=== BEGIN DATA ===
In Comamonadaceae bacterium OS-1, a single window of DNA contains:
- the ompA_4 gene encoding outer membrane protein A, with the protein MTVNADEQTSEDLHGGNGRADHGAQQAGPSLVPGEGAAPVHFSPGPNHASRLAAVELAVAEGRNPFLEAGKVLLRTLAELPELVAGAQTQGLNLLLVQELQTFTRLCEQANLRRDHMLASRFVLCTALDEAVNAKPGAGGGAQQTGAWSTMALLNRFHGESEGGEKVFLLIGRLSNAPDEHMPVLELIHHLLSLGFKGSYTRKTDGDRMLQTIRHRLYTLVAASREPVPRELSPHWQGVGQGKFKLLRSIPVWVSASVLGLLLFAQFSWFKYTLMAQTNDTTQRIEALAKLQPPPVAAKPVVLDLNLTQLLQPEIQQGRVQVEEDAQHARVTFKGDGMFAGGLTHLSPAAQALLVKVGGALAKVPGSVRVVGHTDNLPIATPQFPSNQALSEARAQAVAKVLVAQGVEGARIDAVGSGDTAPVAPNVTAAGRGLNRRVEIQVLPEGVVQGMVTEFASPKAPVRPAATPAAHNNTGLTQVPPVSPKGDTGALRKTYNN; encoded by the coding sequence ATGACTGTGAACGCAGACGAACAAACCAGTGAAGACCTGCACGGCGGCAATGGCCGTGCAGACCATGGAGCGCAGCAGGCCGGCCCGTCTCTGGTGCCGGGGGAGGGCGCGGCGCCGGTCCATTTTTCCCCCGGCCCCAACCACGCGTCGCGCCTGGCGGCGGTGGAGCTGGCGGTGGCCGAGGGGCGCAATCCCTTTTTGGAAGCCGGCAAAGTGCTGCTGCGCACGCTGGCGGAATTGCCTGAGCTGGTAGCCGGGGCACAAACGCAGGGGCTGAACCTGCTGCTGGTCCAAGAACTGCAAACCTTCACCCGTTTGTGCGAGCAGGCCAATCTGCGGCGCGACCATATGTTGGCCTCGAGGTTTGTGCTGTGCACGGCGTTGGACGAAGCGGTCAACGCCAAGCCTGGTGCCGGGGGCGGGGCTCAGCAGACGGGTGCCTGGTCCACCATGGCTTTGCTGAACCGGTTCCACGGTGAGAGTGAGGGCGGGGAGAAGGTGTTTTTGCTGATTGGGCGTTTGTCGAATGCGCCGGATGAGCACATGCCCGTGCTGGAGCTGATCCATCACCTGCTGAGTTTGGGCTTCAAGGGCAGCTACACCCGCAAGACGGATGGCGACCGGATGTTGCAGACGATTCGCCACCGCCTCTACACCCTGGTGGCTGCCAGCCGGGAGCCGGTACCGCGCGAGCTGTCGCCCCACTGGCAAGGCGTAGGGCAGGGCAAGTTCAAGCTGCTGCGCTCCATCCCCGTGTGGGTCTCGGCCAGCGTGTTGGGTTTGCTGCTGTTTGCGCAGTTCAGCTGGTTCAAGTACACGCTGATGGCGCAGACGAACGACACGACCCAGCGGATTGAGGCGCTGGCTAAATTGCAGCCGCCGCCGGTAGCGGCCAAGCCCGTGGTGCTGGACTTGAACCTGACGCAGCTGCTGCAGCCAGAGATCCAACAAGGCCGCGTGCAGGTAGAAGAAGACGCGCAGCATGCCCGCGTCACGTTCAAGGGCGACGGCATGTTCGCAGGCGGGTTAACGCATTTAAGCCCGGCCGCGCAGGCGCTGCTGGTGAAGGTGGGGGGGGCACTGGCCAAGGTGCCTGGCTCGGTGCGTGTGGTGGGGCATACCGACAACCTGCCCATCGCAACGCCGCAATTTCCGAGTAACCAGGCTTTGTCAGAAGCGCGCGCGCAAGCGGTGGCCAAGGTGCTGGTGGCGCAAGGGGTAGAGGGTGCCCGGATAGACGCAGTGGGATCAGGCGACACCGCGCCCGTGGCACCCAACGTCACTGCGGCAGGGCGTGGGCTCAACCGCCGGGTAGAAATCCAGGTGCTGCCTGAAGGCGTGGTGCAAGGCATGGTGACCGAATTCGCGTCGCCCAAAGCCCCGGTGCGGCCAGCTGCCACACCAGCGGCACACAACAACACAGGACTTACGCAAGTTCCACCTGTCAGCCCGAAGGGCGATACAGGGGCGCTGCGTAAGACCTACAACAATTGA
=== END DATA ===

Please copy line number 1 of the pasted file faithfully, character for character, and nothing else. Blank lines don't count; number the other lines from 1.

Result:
In Comamonadaceae bacterium OS-1, a single window of DNA contains: